With the start of the new millennium, Edward landed the role of Richard Gilmore Lorelai’s (Lauren Graham) father, appearing in over 150 episodes of the show, which increased his net worth to a large degree. In 2001 he appeared in the romantic drama “The Cat’s Meow”, with Kirsten Dunst, while also featuring in the biopic about tragically deceased actor James Dean, portrayed by James Franco. In 2010 he started portraying Lionel Deerfield in the TV series “The Good Wife”, while one of his last appearances was in the film “Coach of the Year” (2015), released several months after his death.
Edward’s net worth increased also thanks to his voice work, used for numerous PBS specials, while he also narrated the films “Eighty Acres of Hell” (2006), “The Mayflower” (2006), “Andrew Jackson” (2007), and was a special guest of the Mormon Tabernacle Choir and Orchestra at Temple Square, which was made into a made-for-television film in 2009.
Regarding his personal life, Edward was married to Star Roman since 1994 until his death in 2014; the couple had two children together, while Star also had a child from previous relationship, whom Edward adopted. Before Star, Edward was married to actress Leigh Curran from 1978 until 1991. Herman was a car collector, focusing on classic automobiles, and during his life he has owned such cars as 1929 Auburn 8-90 Boattail Speedster and a 1934 Alvis Speed 20.
He passed away on the 31st December 2014, after battling brain cancer.
He was nominated for a 1975 Joseph Jefferson Award for Best Actor in a Supporting Role in a Play for his performance in "The Cherry Orchard", at the Goodman Theatre in Chicago, Illinois.
In 1999, he hosted a program on The History Channel, History's Lost & Found (1999) which chronicles the whereabouts of history's best known artifacts. Since that time Herrmann has hosted (or narrated) dozens of History Channel specials mostly about historical figures like Benjamin Franklin, Theodore Roosevelt and Franklin D. Roosevelt.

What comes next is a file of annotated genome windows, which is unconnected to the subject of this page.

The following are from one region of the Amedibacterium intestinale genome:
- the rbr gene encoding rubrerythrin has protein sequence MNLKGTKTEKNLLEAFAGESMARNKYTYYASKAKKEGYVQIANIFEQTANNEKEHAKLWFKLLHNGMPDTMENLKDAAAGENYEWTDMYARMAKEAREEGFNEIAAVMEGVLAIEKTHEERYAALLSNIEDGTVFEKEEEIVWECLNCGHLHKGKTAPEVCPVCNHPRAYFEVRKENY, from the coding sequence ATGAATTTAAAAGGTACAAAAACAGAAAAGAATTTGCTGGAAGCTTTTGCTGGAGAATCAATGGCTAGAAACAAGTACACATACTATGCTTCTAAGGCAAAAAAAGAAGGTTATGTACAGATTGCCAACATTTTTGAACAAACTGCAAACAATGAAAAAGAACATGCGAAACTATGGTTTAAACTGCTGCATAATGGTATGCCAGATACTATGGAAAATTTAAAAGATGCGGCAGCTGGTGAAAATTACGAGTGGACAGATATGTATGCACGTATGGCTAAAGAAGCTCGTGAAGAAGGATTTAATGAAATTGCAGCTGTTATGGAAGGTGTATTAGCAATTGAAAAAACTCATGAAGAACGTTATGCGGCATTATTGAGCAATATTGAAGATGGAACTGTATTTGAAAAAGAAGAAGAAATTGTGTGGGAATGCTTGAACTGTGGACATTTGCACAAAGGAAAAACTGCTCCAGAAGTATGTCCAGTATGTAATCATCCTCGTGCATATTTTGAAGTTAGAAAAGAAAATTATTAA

Won Broadway's 1976 Tony Award as Best Actor (Featured Role - Play) for George Bernard Shaw's "Mrs. Warren's Profession." Was also Tony-nominated in 1983 as Best Actor (Play) for "Plenty.".
He has completed many voiceover assignments: from Dodge TV commercials, to documentaries to dozens of audiobooks (in many cases, using different accents and dialects).
He grew up in the Detroit area, studied drama in England at the London Academy of Music and Dramatic Art (on a Fullbright Fellowship no less) and performed in several repertory stage productions in the Dallas area early in his career.
He loves restoring classic cars. He has several in his collection.
Member of the Phi Kappa Psi fraternity at Bucknell University, where he was a graduate.
Father of Ryen Herrmann and Emma Herrmann. His step-son Rory Herrmann (after the Gilmore Girls main character is named) works as Chef.
Often plays wealthy men, political figures, millionaires.
I love the spoken word. I love hearing it. The way the words can seduce you.